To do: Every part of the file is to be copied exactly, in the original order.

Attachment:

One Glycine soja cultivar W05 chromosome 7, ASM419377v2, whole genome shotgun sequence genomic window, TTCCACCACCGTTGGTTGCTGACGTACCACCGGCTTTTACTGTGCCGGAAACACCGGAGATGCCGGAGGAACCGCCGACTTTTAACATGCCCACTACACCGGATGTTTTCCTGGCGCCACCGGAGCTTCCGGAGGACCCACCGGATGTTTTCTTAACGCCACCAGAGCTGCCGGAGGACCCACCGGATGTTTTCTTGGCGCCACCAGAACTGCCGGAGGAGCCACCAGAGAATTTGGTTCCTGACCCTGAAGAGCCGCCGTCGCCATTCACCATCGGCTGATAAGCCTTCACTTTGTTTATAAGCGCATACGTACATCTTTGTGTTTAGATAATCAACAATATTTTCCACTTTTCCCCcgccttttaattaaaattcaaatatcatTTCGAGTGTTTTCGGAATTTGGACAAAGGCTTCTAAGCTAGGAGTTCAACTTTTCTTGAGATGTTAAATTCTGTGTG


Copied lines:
One Glycine soja cultivar W05 chromosome 7, ASM419377v2, whole genome shotgun sequence genomic window, TTCCACCACCGTTGGTTGCTGACGTACCACCGGCTTTTACTGTGCCGGAAACACCGGAGATGCCGGAGGAACCGCCGACTTTTAACATGCCCACTACACCGGATGTTTTCCTGGCGCCACCGGAGCTTCCGGAGGACCCACCGGATGTTTTCTTAACGCCACCAGAGCTGCCGGAGGACCCACCGGATGTTTTCTTGGCGCCACCAGAACTGCCGGAGGAGCCACCAGAGAATTTGGTTCCTGACCCTGAAGAGCCGCCGTCGCCATTCACCATCGGCTGATAAGCCTTCACTTTGTTTATAAGCGCATACGTACATCTTTGTGTTTAGATAATCAACAATATTTTCCACTTTTCCCCcgccttttaattaaaattcaaatatcatTTCGAGTGTTTTCGGAATTTGGACAAAGGCTTCTAAGCTAGGAGTTCAACTTTTCTTGAGATGTTAAATTCTGTGTG